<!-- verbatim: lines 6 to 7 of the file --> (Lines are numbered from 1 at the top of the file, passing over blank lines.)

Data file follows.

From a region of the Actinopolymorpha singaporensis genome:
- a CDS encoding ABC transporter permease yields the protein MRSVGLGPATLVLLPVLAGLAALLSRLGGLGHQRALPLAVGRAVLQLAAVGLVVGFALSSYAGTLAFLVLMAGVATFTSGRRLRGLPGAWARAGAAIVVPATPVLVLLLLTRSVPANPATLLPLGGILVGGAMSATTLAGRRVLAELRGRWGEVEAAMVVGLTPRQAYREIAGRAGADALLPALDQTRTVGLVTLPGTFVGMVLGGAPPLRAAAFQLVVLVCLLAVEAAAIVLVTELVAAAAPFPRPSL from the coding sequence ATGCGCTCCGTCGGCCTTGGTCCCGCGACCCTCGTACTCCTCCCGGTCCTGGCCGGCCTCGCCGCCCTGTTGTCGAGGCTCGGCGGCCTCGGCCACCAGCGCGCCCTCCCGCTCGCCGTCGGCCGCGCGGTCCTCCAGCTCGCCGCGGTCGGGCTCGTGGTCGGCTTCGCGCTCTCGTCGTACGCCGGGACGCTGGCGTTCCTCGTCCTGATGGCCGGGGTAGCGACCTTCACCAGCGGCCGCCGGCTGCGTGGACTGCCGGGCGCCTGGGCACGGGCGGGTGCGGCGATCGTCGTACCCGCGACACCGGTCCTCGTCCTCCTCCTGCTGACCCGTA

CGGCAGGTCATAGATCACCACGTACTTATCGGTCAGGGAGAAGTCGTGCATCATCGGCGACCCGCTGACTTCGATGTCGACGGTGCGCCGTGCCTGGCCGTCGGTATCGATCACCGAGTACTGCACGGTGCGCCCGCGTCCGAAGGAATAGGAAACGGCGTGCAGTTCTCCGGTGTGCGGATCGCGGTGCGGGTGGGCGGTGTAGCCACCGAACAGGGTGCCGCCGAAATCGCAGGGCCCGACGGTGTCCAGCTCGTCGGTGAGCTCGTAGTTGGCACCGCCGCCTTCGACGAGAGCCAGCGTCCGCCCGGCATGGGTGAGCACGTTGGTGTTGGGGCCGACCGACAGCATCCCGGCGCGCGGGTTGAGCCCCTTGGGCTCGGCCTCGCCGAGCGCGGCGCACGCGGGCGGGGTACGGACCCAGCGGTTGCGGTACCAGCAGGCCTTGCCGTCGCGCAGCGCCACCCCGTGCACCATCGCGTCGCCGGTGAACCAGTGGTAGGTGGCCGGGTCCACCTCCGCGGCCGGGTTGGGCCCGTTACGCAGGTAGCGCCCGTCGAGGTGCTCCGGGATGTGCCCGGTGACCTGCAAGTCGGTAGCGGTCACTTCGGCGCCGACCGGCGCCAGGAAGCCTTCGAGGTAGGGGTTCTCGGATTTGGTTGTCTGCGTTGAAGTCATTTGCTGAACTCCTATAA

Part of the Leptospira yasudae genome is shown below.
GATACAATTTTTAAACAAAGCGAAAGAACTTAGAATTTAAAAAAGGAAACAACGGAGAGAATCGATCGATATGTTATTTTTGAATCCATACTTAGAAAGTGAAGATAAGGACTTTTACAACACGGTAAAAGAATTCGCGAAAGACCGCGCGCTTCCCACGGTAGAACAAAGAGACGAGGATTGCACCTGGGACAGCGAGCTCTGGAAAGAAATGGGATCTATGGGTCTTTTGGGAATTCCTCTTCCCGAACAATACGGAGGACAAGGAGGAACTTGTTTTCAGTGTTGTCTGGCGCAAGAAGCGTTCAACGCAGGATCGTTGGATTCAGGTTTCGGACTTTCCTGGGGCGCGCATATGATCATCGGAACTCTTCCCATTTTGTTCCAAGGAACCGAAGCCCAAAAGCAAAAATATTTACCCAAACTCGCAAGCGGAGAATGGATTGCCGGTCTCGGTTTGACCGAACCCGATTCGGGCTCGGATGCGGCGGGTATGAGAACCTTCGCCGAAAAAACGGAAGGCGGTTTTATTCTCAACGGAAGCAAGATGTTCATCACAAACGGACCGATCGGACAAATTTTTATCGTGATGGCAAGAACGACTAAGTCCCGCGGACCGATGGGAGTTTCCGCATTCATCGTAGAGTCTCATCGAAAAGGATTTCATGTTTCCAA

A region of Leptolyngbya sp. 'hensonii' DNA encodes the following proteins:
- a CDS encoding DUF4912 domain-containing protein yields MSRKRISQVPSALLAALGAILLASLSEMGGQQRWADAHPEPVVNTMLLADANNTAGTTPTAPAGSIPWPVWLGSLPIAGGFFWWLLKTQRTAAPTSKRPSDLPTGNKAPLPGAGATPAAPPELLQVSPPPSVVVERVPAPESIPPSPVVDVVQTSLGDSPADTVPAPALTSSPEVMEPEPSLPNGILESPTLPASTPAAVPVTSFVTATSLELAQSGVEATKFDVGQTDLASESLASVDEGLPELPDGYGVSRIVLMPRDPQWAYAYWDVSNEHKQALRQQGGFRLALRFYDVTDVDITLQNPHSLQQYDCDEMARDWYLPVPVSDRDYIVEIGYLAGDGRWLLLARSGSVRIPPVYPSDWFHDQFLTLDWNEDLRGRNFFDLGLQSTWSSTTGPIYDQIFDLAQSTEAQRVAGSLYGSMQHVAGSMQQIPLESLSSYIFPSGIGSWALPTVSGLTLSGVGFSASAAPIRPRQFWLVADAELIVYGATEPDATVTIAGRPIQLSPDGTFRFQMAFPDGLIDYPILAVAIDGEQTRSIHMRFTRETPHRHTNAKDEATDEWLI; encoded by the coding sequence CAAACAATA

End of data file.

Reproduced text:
A region of Leptolyngbya sp. 'hensonii' DNA encodes the following proteins:
- a CDS encoding DUF4912 domain-containing protein yields MSRKRISQVPSALLAALGAILLASLSEMGGQQRWADAHPEPVVNTMLLADANNTAGTTPTAPAGSIPWPVWLGSLPIAGGFFWWLLKTQRTAAPTSKRPSDLPTGNKAPLPGAGATPAAPPELLQVSPPPSVVVERVPAPESIPPSPVVDVVQTSLGDSPADTVPAPALTSSPEVMEPEPSLPNGILESPTLPASTPAAVPVTSFVTATSLELAQSGVEATKFDVGQTDLASESLASVDEGLPELPDGYGVSRIVLMPRDPQWAYAYWDVSNEHKQALRQQGGFRLALRFYDVTDVDITLQNPHSLQQYDCDEMARDWYLPVPVSDRDYIVEIGYLAGDGRWLLLARSGSVRIPPVYPSDWFHDQFLTLDWNEDLRGRNFFDLGLQSTWSSTTGPIYDQIFDLAQSTEAQRVAGSLYGSMQHVAGSMQQIPLESLSSYIFPSGIGSWALPTVSGLTLSGVGFSASAAPIRPRQFWLVADAELIVYGATEPDATVTIAGRPIQLSPDGTFRFQMAFPDGLIDYPILAVAIDGEQTRSIHMRFTRETPHRHTNAKDEATDEWLI; encoded by the coding sequence CAAACAATA